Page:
DIY Cupless Aviation Headset
I'm a big do-it-yourself person (if you couldn't already tell), so when I found out about building my own aviation headset I was on board. There was the added bonus of it being smaller and lighter as well. This project was originally created by Nick Ugolini (you can see his writeup on his website). There's also a great writeup by Drew Chaplin on his website. Both of them were able to start with a used headset. I, however, didn't have that luxury, so this documents how to build from scratch. Having an older headset will save on some of the cost, but most of the cost I find comes from the headsets themselves. Like the builders before me, the Comply tips work really well and were more comfortable than the included tips.
Here's a list of the materials you will need to complete this project. Note that if you have an older headset several of these parts can be used from it.
- One set of Shure in-ear buds. I used SE215 as this seem to be the current equivalent to the Shure EC3 that was used by the others. You can get used versions of the EC3 but I decided I wanted to have new and the EC3 weren't available for cheap. These were about $100 on Amazon.
- Set of Comply TX-100 Sound Isolation tips. I also got these on Amazon, about $20. I didn't know what type to get, so I went for the max sound isolation versions. Note that the TX-100 fit the Shure SE215. If you use a different ear bud, then check the fitment chart to get the right ones. I also bought their multi pack to find out which size I needed. At first the small actually fit the best. However, on another day they weren't sealing correctly, so my ear opening must be fluctuating in size a bit. so I switched to the medium to make sure that I would have a good seal. I haven't worn them all day yet, but at least I now know what size to get from now on. Unless you know, I would recommend the multi pack to find your size, then just buy that size from then on.
- Shure EAADPT-KIT in-line volume control. This actually comes with a 1/4" plug adapter and an airplane adapter, however I just wanted to volume control part. You could add a potentiometer to the circuit, but liked this idea in case I want to use the earbud for something else. It's also one less hole I have to make in the project box plus it got a bit crowded in there. .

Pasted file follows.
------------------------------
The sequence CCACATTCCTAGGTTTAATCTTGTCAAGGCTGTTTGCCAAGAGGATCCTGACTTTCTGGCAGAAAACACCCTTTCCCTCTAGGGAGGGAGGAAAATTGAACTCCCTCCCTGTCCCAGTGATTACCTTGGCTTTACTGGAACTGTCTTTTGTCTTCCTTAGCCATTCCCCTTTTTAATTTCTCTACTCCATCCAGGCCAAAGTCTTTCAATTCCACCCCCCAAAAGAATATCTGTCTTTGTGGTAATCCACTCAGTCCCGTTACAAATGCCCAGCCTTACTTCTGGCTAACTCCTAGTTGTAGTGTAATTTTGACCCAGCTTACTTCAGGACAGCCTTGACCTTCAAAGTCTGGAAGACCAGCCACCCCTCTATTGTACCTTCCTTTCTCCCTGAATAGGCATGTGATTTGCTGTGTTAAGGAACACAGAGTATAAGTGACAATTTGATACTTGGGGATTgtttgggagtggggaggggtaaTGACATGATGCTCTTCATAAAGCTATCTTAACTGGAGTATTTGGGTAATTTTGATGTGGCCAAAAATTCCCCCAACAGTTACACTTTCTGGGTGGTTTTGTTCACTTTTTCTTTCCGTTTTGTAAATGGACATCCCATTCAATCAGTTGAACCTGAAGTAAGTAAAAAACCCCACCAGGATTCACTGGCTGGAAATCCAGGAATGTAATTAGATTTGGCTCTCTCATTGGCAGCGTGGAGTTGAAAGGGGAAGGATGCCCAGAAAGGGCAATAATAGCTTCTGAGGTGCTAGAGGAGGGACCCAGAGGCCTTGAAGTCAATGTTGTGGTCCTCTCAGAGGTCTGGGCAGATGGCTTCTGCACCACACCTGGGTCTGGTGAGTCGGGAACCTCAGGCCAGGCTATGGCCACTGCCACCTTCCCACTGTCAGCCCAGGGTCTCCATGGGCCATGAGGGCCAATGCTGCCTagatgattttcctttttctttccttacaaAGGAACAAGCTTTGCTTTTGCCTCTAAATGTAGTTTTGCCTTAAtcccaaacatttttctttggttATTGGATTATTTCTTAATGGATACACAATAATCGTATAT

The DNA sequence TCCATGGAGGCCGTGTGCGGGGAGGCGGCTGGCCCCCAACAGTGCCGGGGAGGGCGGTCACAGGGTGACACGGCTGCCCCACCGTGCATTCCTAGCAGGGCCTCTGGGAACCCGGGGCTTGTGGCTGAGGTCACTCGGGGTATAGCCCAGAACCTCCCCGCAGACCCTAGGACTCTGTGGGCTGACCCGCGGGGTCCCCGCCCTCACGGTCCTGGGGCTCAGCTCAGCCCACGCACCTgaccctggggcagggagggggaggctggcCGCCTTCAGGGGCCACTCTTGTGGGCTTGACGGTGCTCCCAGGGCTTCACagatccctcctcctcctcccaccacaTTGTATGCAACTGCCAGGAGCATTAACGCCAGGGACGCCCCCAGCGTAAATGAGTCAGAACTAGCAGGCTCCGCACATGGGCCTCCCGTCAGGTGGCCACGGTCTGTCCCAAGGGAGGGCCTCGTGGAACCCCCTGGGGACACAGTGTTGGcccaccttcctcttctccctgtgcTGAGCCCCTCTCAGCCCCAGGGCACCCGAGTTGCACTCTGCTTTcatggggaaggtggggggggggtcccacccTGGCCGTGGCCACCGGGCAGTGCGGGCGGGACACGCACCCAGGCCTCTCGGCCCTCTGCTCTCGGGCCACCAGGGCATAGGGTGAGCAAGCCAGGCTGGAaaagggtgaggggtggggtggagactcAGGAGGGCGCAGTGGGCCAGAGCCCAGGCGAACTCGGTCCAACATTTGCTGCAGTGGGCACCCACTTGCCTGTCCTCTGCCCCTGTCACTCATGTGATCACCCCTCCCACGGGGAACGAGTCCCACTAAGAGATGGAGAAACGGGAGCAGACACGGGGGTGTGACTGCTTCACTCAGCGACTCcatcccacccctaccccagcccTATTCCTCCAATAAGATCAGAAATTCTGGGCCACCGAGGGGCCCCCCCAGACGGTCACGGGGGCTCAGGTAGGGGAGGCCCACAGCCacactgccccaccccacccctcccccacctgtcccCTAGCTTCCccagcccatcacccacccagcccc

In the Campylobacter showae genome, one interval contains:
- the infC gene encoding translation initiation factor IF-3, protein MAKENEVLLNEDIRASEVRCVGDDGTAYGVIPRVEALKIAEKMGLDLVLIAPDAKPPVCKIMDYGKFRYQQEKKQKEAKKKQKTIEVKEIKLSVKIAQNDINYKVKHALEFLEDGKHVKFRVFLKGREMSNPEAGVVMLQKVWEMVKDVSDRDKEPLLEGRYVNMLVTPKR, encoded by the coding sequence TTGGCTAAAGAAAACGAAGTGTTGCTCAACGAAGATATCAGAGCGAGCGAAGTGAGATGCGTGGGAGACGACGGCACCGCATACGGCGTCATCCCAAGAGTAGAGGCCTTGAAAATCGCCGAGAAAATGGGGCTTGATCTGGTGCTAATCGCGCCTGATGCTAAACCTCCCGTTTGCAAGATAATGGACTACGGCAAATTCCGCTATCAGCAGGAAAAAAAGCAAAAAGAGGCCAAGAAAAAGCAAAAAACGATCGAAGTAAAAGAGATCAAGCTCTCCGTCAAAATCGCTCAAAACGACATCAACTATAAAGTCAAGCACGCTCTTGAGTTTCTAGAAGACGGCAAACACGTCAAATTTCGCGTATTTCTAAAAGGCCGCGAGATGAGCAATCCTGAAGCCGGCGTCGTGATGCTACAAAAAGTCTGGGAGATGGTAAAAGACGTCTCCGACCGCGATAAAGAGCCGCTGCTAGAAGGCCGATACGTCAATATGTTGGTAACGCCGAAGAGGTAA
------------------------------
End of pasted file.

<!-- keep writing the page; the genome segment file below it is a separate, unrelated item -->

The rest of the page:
- One microphone. I purchased the one on Aircraft Spruce that has a built in noise filter circuit. Aircraft Spruce Part # 11-04838, $30.
- Two audio transformers for matching the impedance of the headphones to the aircraft system. These aren't always needed, but since I know I'm going to be in other planes for awhile I decided it was best to go ahead and add them. Radio Shack Model # EI-19 part #273-1380
- 0.25 inch stereo jack. You can buy the jack itself, or you can buy a 0.25" jack cable and get the jack prewired, strain relieved, and a length of wire already included. Amazon had a 6 foot for cheap but with a hefty enough cable to be resilient.
- 0.206 inch Mic Plug - Aircraft Spruce sells this plug that you can connect wire to. Part # 11-00702, $7.00
- Project box, plastic. Got mine at Radio Shack. I got the 3" x 2" x 1" as I wanted to keep it as small as possible. Everything should fit just fine in the box. Catalog # 270-1801, $4.
- 3.5 mm stereo plug socket. This gets used to plug the headset into the circuit box. Technically since I'm going to make mine permanently attached for the sake of cables, you could leave the ear buds separate and use them for other things which is why having the socket on the outside is useful.
- Assortment of heat shrink tubing. Adhesive lined would be good to better seal some of the connections, but not absolutely necessary.
- Soldering iron and solder. You can also use crimps if you have the right type and they're small enough to fit within the plug housing.
- Piano wire. I used 0.062" diameter stuff. Nick listed 0.045" which would be lighter, but it looked extremely thin to me. I might change my mind later, but for now that's what I have. You can get this at hobby stores that sell RC models. This will be used to make the frame and mic boom.
- Also helpful would be a prototype circuit board. I didn't use one for the first build but kind of wished I had.